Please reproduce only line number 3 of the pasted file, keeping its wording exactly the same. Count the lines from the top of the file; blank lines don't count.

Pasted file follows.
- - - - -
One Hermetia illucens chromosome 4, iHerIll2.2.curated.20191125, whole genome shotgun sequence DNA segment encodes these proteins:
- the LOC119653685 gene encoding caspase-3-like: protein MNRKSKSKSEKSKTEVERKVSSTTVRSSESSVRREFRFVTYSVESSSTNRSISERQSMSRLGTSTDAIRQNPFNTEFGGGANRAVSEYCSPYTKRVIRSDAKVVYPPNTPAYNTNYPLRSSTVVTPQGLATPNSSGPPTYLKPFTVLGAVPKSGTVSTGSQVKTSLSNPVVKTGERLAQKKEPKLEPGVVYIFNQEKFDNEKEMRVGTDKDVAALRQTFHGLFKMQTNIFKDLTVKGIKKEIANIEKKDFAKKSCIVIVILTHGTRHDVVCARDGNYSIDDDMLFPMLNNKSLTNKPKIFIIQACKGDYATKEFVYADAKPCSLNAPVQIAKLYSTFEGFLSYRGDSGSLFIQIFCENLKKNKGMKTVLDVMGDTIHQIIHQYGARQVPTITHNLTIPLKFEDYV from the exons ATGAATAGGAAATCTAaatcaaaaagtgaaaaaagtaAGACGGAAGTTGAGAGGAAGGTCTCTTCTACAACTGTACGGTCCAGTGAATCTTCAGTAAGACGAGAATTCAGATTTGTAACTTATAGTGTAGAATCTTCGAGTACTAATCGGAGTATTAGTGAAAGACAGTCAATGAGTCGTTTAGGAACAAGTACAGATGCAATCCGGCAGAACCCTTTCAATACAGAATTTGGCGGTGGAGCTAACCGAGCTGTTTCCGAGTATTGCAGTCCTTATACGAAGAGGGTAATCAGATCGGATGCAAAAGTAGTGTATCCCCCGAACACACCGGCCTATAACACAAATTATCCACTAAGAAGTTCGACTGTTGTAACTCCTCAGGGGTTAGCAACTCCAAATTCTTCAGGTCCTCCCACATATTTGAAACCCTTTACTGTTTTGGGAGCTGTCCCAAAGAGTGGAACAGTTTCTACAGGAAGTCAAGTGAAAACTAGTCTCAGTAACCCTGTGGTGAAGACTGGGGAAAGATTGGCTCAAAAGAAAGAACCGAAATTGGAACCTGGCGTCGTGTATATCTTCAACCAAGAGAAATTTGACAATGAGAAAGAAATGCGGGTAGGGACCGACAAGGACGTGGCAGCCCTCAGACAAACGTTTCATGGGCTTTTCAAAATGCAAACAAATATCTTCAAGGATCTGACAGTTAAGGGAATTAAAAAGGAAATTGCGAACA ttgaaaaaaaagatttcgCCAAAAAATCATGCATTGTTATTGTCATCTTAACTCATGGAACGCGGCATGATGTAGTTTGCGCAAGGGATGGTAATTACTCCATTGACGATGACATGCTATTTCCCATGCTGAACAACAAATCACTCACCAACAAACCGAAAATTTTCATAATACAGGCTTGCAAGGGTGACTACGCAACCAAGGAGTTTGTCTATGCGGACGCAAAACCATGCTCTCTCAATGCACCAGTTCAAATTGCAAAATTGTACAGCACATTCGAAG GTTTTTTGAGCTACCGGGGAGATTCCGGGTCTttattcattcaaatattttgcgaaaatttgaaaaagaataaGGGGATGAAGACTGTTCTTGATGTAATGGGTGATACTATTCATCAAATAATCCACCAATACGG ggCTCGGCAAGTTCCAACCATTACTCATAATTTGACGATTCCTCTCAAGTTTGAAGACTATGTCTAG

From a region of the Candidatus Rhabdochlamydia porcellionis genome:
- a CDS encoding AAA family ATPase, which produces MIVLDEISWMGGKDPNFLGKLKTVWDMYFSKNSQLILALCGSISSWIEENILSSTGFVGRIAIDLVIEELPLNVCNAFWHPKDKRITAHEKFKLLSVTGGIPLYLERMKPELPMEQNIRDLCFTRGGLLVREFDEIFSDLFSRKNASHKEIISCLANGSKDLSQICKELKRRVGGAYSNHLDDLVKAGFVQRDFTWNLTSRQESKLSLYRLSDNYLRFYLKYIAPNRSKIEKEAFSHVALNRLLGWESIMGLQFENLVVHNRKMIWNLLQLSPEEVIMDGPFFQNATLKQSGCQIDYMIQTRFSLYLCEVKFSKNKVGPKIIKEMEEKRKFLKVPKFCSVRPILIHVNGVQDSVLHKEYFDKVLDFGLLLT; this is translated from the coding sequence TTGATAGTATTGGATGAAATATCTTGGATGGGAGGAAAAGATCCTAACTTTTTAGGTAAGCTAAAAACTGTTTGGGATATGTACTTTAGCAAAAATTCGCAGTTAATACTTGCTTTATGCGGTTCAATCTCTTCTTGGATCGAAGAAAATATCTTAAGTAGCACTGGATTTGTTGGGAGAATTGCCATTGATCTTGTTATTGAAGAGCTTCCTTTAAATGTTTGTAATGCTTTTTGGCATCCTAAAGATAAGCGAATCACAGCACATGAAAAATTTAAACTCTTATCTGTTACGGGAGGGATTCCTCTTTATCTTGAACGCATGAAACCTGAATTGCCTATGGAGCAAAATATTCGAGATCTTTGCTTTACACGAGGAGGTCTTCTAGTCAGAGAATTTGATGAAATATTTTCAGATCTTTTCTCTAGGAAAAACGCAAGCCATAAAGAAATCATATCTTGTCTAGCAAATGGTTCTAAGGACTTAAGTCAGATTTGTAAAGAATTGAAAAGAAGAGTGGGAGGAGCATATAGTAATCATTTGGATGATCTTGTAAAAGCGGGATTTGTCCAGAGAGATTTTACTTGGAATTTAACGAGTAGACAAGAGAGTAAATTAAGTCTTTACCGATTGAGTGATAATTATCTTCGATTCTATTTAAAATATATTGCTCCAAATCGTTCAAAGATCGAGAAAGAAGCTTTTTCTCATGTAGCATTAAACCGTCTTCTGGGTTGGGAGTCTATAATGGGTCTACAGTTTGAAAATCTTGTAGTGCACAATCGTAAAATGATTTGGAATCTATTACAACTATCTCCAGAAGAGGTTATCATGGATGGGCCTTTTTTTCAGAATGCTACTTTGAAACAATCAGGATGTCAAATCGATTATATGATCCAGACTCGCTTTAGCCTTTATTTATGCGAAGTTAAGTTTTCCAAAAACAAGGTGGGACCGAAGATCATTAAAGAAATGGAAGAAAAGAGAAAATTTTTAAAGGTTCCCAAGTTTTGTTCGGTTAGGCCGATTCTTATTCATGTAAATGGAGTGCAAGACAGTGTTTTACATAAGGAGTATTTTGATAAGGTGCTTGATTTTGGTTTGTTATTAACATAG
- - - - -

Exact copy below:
From a region of the Candidatus Rhabdochlamydia porcellionis genome: